were given to the University lawj
department by the deceased for!
the purpose of securing the best
writers available for the "Michigan
Law Review."
Museum Officials Will
I Attend Boston Meeting
Three members of the Univer-
sity faculty left yesterday to at-
tend the annual meeting of the
Association of American Museums
at Boston, Mass. Men who will
represent Michigan at the conven-
tion are Dr. Carl Guthe, Director
of the University Museum of An-
thropology, Dr. Melvin R. Gilmore,
curator of ethnology in the Mu-
seum of Anthropology, and Kimber
Kuster, librarian of the museum
Automobiles Collide
at Street Crossing
A minor accident occurred on the
corner of Wshtnw avnuen anr

on Program.j
Exercises to be Held in Center,
of Campus; Program Will
be Shortened.1
Class Day, one of the final events
of the traditional round of senior
ceremonies leading up to com-
mencement, will be celebrated on
Saturday, June 21. The exercises,
which will be held at 2 o'clock Sun-
day afternoon in the center of the
diagonal, will be attended by grad-
uating students of the University
as well as by alumni, parents and!
friends of the seniors, townspeople,
members of the faculty, and other
Extensive plans have been made
in orderto insure the success of
the affair. The program has been
completed, with the exception of
the alumni speaker who will be an-
nounced later, according to a state-
ment made yesterday by Harley
D. Kline, chairman of Class Day
Todd to Open Program.-
The program V11 'be opened by
Stanton W. Todd, president of the,
senior literary class, who will wel-
come the alumni and the parents,
attending the ceremony. Virginia
Houghton will read the class poem
and Donald J. Kline, who is tak-/
ing Harry W. Wallace's place as
class historian, will read the class
Lorinda A. McAndrews with
Richard S. Cole will deliver the
class prophecy while Jones B.
Shannon will present the class ora-
A noted alumnus, who will be;
announced later, will deliver the
principal address of the day. AnI
etgort, 4s eing 7madp to..gecore a
disVriguni ed graduate from Wash-,
ington. The program will be con-
cluded with the presentation of
the class memorial. Dean John R.
Effinger, will accept the gift for
the University.-
Short Program is Featured.
Several innovations have been
planned for this year's Class Day,
among which have been the short-
ening of the program and the hold-
ing of the ceremony outdoors. The
stand that was erected for the sen-
ior sing in the center of the dia-
gonal, will be used by the speak-
ers. Amplifiers will be installed on
the stand to facilitate hearing. In
case of rain the ceremonies will be
transferred to Hill auditorium. The
traditional garb of graduation -
long flowing gowns and tasselled
caps-will be worn by the seniors
for the occasion.
~ A special meeting of the Mem-
orial committee of the senior class
will be held at 11:30 o'clock this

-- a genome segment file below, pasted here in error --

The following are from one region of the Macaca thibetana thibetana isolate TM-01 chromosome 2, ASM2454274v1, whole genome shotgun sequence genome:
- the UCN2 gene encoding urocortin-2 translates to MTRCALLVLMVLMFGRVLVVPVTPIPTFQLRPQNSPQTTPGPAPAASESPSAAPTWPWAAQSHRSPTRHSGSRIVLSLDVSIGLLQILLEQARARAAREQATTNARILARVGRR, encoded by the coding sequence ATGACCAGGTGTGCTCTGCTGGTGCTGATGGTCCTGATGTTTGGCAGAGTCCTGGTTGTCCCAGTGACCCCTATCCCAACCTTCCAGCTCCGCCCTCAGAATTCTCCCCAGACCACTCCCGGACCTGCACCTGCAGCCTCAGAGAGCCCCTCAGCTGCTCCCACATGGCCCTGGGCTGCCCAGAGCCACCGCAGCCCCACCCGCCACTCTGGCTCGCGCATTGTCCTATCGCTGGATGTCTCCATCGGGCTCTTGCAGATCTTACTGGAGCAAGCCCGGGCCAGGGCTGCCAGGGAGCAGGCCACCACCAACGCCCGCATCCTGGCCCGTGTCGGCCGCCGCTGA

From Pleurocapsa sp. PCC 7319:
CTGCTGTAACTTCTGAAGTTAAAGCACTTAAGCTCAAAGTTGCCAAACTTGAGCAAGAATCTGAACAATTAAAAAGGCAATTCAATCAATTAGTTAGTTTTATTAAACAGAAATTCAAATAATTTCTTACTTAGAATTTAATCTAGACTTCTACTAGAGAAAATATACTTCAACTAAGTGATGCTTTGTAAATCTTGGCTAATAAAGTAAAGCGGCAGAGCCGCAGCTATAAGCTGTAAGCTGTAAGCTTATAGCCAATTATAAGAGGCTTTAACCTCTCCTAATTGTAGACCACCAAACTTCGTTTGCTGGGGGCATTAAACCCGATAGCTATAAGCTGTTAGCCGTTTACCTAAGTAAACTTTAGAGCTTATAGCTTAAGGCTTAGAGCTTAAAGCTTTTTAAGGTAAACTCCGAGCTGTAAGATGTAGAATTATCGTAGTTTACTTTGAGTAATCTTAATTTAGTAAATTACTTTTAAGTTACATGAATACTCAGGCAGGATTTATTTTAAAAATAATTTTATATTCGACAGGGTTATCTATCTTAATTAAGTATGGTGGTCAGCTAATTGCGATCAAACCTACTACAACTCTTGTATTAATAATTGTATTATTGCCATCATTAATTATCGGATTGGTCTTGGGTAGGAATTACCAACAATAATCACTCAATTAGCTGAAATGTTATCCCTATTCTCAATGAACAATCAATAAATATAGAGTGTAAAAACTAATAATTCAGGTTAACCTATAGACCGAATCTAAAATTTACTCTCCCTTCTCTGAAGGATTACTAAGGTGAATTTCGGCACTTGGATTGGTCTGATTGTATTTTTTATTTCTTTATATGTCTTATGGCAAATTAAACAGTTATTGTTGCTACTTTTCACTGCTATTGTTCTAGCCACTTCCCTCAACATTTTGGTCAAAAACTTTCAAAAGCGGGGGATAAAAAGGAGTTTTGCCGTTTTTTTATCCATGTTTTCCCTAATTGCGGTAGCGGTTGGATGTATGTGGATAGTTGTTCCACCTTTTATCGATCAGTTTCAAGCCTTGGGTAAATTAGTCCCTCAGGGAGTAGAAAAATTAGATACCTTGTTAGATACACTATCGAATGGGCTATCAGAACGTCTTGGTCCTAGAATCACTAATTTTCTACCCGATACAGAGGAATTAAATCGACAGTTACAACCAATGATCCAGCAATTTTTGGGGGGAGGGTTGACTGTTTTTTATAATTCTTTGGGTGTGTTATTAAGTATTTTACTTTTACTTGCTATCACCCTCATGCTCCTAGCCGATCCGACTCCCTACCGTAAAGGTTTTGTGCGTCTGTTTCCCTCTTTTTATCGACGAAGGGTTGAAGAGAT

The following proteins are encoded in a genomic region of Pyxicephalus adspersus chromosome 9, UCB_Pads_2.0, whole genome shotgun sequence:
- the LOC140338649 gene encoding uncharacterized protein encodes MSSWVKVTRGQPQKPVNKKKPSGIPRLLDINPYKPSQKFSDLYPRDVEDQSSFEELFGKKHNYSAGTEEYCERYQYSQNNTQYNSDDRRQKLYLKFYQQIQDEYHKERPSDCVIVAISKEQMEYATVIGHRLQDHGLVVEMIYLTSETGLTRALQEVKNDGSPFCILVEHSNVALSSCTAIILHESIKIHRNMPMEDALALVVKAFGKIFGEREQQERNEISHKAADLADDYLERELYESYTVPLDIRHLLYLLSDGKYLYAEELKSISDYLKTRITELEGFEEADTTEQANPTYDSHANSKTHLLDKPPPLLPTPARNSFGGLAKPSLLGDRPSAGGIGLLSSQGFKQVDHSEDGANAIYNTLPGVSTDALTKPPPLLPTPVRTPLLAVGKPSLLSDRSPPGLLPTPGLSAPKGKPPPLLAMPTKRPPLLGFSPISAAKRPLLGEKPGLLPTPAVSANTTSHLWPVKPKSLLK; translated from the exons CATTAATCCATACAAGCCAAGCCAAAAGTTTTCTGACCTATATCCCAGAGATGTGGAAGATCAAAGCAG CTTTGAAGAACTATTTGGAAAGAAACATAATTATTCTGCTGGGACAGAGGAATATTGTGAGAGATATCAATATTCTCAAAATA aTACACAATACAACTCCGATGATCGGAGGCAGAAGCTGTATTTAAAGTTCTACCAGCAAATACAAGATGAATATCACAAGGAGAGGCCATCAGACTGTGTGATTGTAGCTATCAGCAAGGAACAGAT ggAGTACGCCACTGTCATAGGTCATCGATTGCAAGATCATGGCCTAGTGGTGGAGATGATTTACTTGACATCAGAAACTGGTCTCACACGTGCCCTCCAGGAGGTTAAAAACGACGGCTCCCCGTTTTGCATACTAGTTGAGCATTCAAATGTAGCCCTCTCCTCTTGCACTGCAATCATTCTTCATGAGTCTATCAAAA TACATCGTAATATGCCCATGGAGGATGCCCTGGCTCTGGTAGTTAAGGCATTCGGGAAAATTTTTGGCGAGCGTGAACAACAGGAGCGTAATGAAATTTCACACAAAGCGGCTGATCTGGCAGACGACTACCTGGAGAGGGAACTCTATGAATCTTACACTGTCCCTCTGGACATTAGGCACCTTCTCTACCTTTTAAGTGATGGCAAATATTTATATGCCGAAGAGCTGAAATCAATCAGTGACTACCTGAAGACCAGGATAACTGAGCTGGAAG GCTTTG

morning to decide what the mem-
orial gift will be and how it will
be presented. The members of the
committee are: Charles Marcotte.
chairman, Sidney M. Cowan, Cath-
erine G. Fitzpatrick, Ailene M. Yeo,
Beatrice A. Fromm, and George I.
Wohlgemuth. Robert C. Chapman,
treasurer of the senior class, Kline,
and Robert A. Campbell, treasurer
of the University, will also be pres-
A band of over 40 pieces will play
for the Commencement exercises,
it was announced yesterday by
NicholasaFalcone, leader of the
Varsity Band. The band will be
composed of members of this year's
organization who are staying over
for the extra few days.j

Four occasions will necessitate
the use of the band, he stated. On
Thursday afternoon it will play for
one of the events listed on the
program while on Friday, it will as-
sist the alumni in their annual
sing. Saturday, the band will play
for the senior class day exercises
and on Monday morning for the
Commencement program and ban-
i I

the loan committee.
A total of $102,705.20 had been
loaned previous to the June 4 action
of the committee, and Dean Burs-
ley yesterday stated that this
amount would reach well over
$105,000 before the end of the pres-
ent semester. It was also thought
that the total number of loans
would pass the 770 mark by Satur-
Loans by the University averaged
approximately $135 each during
the 1929-30 scholastic year. I
Play Depicting Backstage Life
of Theater Comes Next Week
as Third of Series.
"Excess Baggage," a play depict-
ing life as it .is lived by people of
the theatre back stage, will be pre-
sented all next week as the third
of the Dramnatic Festival series.
Performances will be given at 8:30
o'clock every night at the Lydia
Mendelssohn theatre, with two
matinees at 3:15 o'clock Wednes-
day and Saturday.
The cast, announced yesterday
by Robert Henderson, director, in-
cludes the sensational Japanese,
Togo, who doubles for Lewis Mc-
Michael in making the thrilling
"slide for life" from the railing of
the balcony. This acrobat has been
doing this slide ever since he was
nine years old. It is done back-
wards on a rope stretched from the
balcony to the stage.
.Thaast forl the dutioi uin-
cludes Lewis MMfcliael, as Eddie
Vane, Claire St. Claire as Betty
Ford, and Amy Loomis as Elsa Mc-
Coy. Others are James Trent, Mar'-
jory Field, Edward Fitzgibbon, Rob-
ert Henderson, Lillian Bronson,
Edward Powell, Ainsworth Arnold,
Victor Adams and Elizabeth Whit-
McGowan, who also wrote "Tenth
Avenue," was himself a "hoofer"
once, and since he speaks the lan-
guage of the "boards," he tells his
story in a realistic manner. Togo
was in the original production in
New York.